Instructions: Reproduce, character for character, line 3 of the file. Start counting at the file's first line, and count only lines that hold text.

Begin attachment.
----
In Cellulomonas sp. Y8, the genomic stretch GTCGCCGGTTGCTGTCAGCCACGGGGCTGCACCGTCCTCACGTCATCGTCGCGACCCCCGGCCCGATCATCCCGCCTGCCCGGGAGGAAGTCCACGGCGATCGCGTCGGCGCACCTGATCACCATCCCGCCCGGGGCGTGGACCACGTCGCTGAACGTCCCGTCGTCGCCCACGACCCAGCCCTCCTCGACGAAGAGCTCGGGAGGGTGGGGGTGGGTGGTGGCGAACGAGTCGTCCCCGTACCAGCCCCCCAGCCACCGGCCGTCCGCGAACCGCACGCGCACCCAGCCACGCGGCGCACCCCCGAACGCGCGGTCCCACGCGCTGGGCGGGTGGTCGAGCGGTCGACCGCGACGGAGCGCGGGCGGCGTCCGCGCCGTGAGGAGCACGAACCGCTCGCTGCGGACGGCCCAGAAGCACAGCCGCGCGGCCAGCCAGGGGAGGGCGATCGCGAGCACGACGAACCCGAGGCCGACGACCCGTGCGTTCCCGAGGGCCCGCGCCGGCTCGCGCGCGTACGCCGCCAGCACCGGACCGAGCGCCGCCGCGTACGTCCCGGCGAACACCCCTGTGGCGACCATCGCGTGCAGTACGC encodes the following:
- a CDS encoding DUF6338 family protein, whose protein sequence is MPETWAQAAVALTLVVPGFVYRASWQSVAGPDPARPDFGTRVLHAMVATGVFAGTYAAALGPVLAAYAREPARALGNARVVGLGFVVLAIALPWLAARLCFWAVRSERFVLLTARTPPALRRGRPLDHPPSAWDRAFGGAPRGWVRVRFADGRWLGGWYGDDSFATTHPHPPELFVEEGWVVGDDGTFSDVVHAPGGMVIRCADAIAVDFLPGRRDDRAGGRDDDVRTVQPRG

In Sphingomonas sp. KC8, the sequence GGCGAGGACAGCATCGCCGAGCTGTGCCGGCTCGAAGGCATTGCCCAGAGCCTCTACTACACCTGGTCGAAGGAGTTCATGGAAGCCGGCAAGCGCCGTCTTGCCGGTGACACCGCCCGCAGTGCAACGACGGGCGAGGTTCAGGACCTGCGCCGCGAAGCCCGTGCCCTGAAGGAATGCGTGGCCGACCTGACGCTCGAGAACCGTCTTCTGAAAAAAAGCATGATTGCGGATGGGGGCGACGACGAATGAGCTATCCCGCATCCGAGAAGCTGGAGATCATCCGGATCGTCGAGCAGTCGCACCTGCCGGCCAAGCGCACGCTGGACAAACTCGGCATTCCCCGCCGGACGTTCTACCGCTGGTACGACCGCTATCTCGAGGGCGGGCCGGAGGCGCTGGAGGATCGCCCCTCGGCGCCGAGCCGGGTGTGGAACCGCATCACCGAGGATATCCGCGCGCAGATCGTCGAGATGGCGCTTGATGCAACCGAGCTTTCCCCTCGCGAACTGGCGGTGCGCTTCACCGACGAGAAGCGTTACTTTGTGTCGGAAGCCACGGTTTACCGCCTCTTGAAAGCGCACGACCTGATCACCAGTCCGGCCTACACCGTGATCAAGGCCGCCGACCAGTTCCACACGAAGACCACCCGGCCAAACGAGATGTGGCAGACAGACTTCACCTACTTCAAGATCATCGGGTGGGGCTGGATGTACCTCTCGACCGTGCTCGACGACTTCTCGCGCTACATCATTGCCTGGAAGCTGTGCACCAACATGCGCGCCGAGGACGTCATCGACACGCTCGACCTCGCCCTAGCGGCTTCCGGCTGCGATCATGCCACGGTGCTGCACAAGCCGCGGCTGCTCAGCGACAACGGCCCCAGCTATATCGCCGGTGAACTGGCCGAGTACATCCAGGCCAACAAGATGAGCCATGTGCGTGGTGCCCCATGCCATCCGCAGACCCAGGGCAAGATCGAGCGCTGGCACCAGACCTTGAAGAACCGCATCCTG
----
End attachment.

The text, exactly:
In Sphingomonas sp. KC8, the sequence GGCGAGGACAGCATCGCCGAGCTGTGCCGGCTCGAAGGCATTGCCCAGAGCCTCTACTACACCTGGTCGAAGGAGTTCATGGAAGCCGGCAAGCGCCGTCTTGCCGGTGACACCGCCCGCAGTGCAACGACGGGCGAGGTTCAGGACCTGCGCCGCGAAGCCCGTGCCCTGAAGGAATGCGTGGCCGACCTGACGCTCGAGAACCGTCTTCTGAAAAAAAGCATGATTGCGGATGGGGGCGACGACGAATGAGCTATCCCGCATCCGAGAAGCTGGAGATCATCCGGATCGTCGAGCAGTCGCACCTGCCGGCCAAGCGCACGCTGGACAAACTCGGCATTCCCCGCCGGACGTTCTACCGCTGGTACGACCGCTATCTCGAGGGCGGGCCGGAGGCGCTGGAGGATCGCCCCTCGGCGCCGAGCCGGGTGTGGAACCGCATCACCGAGGATATCCGCGCGCAGATCGTCGAGATGGCGCTTGATGCAACCGAGCTTTCCCCTCGCGAACTGGCGGTGCGCTTCACCGACGAGAAGCGTTACTTTGTGTCGGAAGCCACGGTTTACCGCCTCTTGAAAGCGCACGACCTGATCACCAGTCCGGCCTACACCGTGATCAAGGCCGCCGACCAGTTCCACACGAAGACCACCCGGCCAAACGAGATGTGGCAGACAGACTTCACCTACTTCAAGATCATCGGGTGGGGCTGGATGTACCTCTCGACCGTGCTCGACGACTTCTCGCGCTACATCATTGCCTGGAAGCTGTGCACCAACATGCGCGCCGAGGACGTCATCGACACGCTCGACCTCGCCCTAGCGGCTTCCGGCTGCGATCATGCCACGGTGCTGCACAAGCCGCGGCTGCTCAGCGACAACGGCCCCAGCTATATCGCCGGTGAACTGGCCGAGTACATCCAGGCCAACAAGATGAGCCATGTGCGTGGTGCCCCATGCCATCCGCAGACCCAGGGCAAGATCGAGCGCTGGCACCAGACCTTGAAGAACCGCATCCTG